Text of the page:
Friday, December 3, 2010

Discovery of Fitz John Porter USA Sword!

While tracking down the two swords mentioned in Porter's 1901 will, I found his US Army sword available for purchase. It is almost certainly one of the swords he leaves to his sons. This is a highly significant acquisition for SBM and for Portsmouth, akin to bringing Leonard Cotton's firebuckets back to SBM. With the assistance of the FJP team and colleagues, SBM has now purchased this fine, rare and highly significant "talisman" of Porter's life.

Please follow these pages for further information.

Kimberly Alexander, PhD.
Chief Curator
Strawbery Banke Museum

Information kindly supplied by arms expert and auctioneer, Michael Simens:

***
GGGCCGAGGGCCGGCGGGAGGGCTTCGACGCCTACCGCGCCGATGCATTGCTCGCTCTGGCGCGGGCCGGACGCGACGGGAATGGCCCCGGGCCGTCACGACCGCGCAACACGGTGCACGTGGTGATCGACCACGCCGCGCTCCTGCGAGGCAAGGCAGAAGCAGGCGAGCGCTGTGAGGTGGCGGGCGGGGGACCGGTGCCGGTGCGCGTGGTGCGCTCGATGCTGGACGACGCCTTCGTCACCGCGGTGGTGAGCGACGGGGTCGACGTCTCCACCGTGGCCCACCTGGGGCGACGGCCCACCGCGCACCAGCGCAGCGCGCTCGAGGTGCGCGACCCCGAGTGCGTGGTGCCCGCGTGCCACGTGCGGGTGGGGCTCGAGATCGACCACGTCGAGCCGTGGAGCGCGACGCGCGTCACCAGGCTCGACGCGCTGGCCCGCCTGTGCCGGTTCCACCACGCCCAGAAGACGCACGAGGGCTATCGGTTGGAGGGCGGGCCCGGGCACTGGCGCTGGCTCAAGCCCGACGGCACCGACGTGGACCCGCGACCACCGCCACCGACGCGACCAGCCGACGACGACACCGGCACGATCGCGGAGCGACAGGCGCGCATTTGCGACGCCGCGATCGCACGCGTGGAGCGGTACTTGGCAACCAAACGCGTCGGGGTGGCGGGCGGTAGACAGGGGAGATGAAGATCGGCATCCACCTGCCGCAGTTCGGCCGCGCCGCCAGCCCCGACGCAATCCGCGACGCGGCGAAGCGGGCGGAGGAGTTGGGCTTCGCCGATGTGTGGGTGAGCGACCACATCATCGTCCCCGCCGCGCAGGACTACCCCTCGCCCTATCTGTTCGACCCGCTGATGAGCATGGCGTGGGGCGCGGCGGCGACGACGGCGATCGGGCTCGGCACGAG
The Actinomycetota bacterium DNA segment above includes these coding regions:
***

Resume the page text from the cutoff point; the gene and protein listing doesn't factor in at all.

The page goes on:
Every once in a while we get lucky. I found this little beauty being ignored at a recent auction over the summer. Sometimes it pays to know of little variations of things, or at least the people that know them. This particular sword is extremely rare. It is a first pattern, Regulation 1860 Staff & Field Officers sword. These were listed in the regulations as to be made with a polished wood grip. Only 500 or so were made and they are quite rare today. In addition, it is inscribed "F. J. Porter, USA" on its counterguard. For those not in the know, "USA" did not stand for "United States of America" at the time, it stood for "United States Army". This was a no-brainer as our Porter was the only officer of that name in the US Army at the time these swords were initially produced. In a nutshell, Porter, who was a graduate of West Point and a decorated hero in the Mexican War was recognized as one of the finest Union Generals who served in the early part of the Civil War. After it's start, Porter became chief of staff and assistant adjutant general for the Department of Pennsylvania, but he was almost immediately promoted to colonel of the 15th Infantry on May 14, 1861. In August, he was promoted to brigadier general, backdated to May 17 so he would be senior enough to receive division command in the Army of the Potomac, newly formed under Maj. Gen. George B. McClellan. Soon Porter became a trusted adviser and loyal friend to McClellan, but this association with the soon-to-be-controversial commanding general would prove to be disastrous for Porter's military career. Porter led his division at the beginning of the Peninsula Campaign, seeing action at the Siege of Yorktown. McClellan created two provisional corps and Porter was assigned to command the V Corps. During the Seven Days Battles, and particularly at the Battle of Gaines' Mill, he displayed a talent for defensive fighting. At the Battle of Malvern Hill he also played a leading role cementing his reputation as a superb commander on the battlefield. For his successful performance on the Peninsula he was promoted to major general of volunteers on July 4, 1862. In one of the biggest controversies of the War, he was basically kicked out of the Army based on the testimony of political enemies of General George B. McClellan in January 1863. After years of struggle, a bill passed the Congress to restore Porter to his regular army rank of Colonel, dated to May, 1863. These historical facts can be studied on the net. The sword is in very fine condition. When I bought it, it was missing its drag from its scabbard. I had the same pattern of sword (but from the 1870's) in terrible, rusted condition and transferred the drag to this sword. It matches perfectly, but should be replaced with an earlier type.

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